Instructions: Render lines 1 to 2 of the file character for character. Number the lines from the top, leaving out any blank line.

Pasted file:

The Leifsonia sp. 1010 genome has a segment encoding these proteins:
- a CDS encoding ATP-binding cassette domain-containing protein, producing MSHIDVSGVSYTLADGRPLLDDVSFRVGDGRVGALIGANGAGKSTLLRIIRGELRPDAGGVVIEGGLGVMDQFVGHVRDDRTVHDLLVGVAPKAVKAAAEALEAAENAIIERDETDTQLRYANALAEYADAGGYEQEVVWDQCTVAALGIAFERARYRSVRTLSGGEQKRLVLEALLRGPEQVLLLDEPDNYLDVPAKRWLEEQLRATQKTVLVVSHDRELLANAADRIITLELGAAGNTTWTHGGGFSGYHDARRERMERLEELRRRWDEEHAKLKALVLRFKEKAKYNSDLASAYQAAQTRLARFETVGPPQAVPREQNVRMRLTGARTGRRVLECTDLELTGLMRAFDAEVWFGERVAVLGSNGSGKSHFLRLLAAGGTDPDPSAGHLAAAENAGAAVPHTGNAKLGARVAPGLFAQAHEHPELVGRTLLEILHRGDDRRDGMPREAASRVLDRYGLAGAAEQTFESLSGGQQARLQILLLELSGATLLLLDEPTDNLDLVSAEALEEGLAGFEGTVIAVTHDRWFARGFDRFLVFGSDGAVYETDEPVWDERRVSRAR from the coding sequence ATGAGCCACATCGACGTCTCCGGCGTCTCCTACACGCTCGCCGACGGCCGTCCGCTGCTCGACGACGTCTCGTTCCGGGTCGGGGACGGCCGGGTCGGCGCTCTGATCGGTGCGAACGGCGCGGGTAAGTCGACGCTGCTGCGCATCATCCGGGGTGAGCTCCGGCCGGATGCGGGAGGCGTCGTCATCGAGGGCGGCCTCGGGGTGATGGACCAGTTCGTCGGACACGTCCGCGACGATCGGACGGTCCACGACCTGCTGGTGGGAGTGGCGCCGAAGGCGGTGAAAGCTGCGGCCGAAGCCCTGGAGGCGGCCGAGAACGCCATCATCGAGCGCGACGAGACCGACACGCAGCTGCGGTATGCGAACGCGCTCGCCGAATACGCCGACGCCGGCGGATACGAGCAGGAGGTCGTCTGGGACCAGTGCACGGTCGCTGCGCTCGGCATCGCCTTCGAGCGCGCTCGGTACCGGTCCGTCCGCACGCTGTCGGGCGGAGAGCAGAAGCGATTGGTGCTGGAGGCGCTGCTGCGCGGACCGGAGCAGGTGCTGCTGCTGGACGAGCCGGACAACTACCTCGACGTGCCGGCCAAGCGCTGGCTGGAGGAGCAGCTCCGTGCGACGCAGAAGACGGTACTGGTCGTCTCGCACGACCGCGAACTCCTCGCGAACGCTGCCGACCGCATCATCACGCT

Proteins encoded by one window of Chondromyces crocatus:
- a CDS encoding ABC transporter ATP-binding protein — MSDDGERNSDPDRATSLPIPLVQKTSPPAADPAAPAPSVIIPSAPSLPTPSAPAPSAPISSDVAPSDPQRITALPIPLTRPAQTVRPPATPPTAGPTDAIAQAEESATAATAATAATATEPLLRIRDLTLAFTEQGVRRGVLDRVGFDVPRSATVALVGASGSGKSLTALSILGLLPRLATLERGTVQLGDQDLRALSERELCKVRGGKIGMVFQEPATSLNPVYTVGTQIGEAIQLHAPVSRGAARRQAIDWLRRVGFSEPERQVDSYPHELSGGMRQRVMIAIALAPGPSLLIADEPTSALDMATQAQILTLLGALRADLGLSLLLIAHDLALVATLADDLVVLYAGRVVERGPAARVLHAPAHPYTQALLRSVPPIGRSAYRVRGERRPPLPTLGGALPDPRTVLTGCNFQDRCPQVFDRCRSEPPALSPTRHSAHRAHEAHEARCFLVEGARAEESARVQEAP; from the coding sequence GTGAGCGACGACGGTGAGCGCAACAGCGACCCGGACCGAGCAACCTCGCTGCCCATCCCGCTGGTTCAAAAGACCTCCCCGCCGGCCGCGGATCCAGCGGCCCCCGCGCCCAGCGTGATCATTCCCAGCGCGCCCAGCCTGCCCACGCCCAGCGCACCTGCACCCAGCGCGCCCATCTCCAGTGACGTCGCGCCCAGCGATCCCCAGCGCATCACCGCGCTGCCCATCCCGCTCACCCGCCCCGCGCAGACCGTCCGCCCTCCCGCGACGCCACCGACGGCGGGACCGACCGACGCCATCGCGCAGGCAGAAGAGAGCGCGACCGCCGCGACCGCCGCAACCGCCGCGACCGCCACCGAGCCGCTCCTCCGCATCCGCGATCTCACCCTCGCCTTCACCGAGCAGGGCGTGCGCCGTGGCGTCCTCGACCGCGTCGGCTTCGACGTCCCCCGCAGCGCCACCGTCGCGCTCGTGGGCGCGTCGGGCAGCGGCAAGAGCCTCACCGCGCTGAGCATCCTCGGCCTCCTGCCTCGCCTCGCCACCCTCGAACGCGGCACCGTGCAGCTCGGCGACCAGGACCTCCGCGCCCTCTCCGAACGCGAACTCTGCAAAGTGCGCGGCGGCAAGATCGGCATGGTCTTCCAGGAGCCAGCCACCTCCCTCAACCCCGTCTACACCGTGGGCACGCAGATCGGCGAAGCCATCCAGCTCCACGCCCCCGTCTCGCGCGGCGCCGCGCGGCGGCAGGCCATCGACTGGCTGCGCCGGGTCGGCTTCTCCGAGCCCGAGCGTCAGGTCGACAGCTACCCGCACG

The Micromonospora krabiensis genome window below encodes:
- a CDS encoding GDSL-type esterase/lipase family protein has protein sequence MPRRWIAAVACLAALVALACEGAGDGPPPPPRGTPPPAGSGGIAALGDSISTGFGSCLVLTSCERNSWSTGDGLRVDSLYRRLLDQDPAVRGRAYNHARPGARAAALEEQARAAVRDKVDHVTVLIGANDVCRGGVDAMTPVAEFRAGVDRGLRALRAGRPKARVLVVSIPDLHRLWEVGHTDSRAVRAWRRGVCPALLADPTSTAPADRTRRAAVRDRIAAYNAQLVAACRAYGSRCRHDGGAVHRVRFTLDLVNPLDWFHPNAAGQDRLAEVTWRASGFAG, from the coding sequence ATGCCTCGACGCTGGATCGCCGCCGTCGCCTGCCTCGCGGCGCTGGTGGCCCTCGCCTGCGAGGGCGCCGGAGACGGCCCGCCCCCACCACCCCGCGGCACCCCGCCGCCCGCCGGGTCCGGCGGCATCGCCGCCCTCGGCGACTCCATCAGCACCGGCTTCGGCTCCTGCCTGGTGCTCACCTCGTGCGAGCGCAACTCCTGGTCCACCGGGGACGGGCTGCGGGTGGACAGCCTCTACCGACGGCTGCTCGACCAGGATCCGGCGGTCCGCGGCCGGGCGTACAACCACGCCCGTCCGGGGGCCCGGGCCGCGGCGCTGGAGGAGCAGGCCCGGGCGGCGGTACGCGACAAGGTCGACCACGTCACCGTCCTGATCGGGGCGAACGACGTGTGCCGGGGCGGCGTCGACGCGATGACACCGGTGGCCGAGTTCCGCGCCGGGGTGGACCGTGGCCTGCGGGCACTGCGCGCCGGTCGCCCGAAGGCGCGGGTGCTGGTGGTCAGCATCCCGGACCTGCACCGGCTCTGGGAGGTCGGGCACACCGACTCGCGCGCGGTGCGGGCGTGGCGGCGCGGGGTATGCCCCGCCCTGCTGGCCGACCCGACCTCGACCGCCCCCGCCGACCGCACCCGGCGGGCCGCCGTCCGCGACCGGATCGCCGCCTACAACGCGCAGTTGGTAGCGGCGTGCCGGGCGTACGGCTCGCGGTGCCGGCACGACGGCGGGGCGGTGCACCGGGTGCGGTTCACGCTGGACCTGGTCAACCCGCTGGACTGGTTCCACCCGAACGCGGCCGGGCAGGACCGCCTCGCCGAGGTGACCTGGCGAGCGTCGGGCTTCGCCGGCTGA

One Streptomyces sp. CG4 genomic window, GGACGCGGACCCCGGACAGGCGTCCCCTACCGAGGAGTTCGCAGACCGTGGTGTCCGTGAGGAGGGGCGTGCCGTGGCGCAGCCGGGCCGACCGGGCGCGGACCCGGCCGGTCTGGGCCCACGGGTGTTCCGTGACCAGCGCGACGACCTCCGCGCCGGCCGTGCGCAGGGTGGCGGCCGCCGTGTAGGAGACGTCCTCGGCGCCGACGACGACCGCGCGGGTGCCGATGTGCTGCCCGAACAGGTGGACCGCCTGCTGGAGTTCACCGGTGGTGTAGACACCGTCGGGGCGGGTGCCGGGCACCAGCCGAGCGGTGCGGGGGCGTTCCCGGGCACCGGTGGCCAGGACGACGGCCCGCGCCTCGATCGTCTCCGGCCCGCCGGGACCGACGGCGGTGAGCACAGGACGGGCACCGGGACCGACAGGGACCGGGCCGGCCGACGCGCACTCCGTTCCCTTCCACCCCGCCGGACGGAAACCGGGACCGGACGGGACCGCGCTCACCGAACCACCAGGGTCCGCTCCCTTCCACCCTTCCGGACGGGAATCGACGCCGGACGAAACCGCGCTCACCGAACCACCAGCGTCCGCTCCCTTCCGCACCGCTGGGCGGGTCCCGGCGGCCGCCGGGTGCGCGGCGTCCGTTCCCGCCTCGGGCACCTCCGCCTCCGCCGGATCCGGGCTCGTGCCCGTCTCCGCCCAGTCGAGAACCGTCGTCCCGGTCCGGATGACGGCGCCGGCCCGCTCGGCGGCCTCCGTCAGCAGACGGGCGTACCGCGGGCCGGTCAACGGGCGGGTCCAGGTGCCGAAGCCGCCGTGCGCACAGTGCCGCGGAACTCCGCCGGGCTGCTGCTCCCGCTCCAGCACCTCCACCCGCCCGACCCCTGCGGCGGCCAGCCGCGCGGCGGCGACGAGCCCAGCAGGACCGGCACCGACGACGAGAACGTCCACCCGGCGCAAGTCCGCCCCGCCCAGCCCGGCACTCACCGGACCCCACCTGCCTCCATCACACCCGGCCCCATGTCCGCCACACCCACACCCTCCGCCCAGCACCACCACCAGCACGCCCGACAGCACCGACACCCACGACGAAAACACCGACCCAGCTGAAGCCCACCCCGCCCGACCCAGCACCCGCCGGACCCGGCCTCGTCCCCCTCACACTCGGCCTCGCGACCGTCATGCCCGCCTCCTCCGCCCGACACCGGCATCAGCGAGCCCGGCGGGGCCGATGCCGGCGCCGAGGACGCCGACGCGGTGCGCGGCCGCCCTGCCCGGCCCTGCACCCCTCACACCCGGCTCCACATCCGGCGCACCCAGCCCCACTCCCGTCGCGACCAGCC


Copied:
The Leifsonia sp. 1010 genome has a segment encoding these proteins:
- a CDS encoding ATP-binding cassette domain-containing protein, producing MSHIDVSGVSYTLADGRPLLDDVSFRVGDGRVGALIGANGAGKSTLLRIIRGELRPDAGGVVIEGGLGVMDQFVGHVRDDRTVHDLLVGVAPKAVKAAAEALEAAENAIIERDETDTQLRYANALAEYADAGGYEQEVVWDQCTVAALGIAFERARYRSVRTLSGGEQKRLVLEALLRGPEQVLLLDEPDNYLDVPAKRWLEEQLRATQKTVLVVSHDRELLANAADRIITLELGAAGNTTWTHGGGFSGYHDARRERMERLEELRRRWDEEHAKLKALVLRFKEKAKYNSDLASAYQAAQTRLARFETVGPPQAVPREQNVRMRLTGARTGRRVLECTDLELTGLMRAFDAEVWFGERVAVLGSNGSGKSHFLRLLAAGGTDPDPSAGHLAAAENAGAAVPHTGNAKLGARVAPGLFAQAHEHPELVGRTLLEILHRGDDRRDGMPREAASRVLDRYGLAGAAEQTFESLSGGQQARLQILLLELSGATLLLLDEPTDNLDLVSAEALEEGLAGFEGTVIAVTHDRWFARGFDRFLVFGSDGAVYETDEPVWDERRVSRAR from the coding sequence ATGAGCCACATCGACGTCTCCGGCGTCTCCTACACGCTCGCCGACGGCCGTCCGCTGCTCGACGACGTCTCGTTCCGGGTCGGGGACGGCCGGGTCGGCGCTCTGATCGGTGCGAACGGCGCGGGTAAGTCGACGCTGCTGCGCATCATCCGGGGTGAGCTCCGGCCGGATGCGGGAGGCGTCGTCATCGAGGGCGGCCTCGGGGTGATGGACCAGTTCGTCGGACACGTCCGCGACGATCGGACGGTCCACGACCTGCTGGTGGGAGTGGCGCCGAAGGCGGTGAAAGCTGCGGCCGAAGCCCTGGAGGCGGCCGAGAACGCCATCATCGAGCGCGACGAGACCGACACGCAGCTGCGGTATGCGAACGCGCTCGCCGAATACGCCGACGCCGGCGGATACGAGCAGGAGGTCGTCTGGGACCAGTGCACGGTCGCTGCGCTCGGCATCGCCTTCGAGCGCGCTCGGTACCGGTCCGTCCGCACGCTGTCGGGCGGAGAGCAGAAGCGATTGGTGCTGGAGGCGCTGCTGCGCGGACCGGAGCAGGTGCTGCTGCTGGACGAGCCGGACAACTACCTCGACGTGCCGGCCAAGCGCTGGCTGGAGGAGCAGCTCCGTGCGACGCAGAAGACGGTACTGGTCGTCTCGCACGACCGCGAACTCCTCGCGAACGCTGCCGACCGCATCATCACGCT